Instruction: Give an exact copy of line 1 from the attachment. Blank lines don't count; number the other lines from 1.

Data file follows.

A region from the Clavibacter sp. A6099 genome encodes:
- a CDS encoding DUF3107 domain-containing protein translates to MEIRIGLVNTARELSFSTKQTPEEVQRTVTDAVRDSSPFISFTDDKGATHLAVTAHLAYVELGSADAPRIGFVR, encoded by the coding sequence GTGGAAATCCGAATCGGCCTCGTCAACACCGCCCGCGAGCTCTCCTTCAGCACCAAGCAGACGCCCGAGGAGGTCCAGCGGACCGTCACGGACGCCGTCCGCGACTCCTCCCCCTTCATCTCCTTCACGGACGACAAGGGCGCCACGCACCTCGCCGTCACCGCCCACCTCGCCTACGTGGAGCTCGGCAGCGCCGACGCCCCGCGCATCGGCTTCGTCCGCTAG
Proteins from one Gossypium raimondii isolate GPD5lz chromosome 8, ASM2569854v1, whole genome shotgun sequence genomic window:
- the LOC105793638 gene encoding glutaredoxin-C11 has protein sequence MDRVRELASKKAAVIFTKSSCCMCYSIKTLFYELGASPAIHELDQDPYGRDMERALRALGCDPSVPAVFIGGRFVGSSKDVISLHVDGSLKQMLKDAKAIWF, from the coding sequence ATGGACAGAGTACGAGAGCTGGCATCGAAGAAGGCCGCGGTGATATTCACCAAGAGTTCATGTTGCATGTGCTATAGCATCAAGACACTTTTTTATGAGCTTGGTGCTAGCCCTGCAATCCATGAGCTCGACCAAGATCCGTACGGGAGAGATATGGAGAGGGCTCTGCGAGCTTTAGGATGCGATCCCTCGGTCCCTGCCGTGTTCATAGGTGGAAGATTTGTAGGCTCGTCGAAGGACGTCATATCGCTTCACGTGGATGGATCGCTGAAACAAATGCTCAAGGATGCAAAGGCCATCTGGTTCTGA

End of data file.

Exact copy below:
A region from the Clavibacter sp. A6099 genome encodes: